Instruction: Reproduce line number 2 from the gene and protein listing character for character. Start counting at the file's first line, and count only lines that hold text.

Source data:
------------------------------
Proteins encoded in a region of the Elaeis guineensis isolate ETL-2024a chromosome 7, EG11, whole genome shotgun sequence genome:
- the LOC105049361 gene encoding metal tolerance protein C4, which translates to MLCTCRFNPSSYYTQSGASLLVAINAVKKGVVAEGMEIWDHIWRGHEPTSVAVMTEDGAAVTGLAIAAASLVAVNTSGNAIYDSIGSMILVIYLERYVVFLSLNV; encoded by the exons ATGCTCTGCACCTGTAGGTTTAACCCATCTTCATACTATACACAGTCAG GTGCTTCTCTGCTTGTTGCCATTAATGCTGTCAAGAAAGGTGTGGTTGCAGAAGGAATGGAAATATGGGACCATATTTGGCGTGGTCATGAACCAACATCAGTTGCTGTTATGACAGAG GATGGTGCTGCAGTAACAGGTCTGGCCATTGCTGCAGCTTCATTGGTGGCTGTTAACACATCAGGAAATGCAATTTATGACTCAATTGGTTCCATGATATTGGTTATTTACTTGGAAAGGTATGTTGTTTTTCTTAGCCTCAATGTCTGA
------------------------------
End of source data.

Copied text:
- the LOC105049361 gene encoding metal tolerance protein C4, which translates to MLCTCRFNPSSYYTQSGASLLVAINAVKKGVVAEGMEIWDHIWRGHEPTSVAVMTEDGAAVTGLAIAAASLVAVNTSGNAIYDSIGSMILVIYLERYVVFLSLNV; encoded by the exons ATGCTCTGCACCTGTAGGTTTAACCCATCTTCATACTATACACAGTCAG GTGCTTCTCTGCTTGTTGCCATTAATGCTGTCAAGAAAGGTGTGGTTGCAGAAGGAATGGAAATATGGGACCATATTTGGCGTGGTCATGAACCAACATCAGTTGCTGTTATGACAGAG GATGGTGCTGCAGTAACAGGTCTGGCCATTGCTGCAGCTTCATTGGTGGCTGTTAACACATCAGGAAATGCAATTTATGACTCAATTGGTTCCATGATATTGGTTATTTACTTGGAAAGGTATGTTGTTTTTCTTAGCCTCAATGTCTGA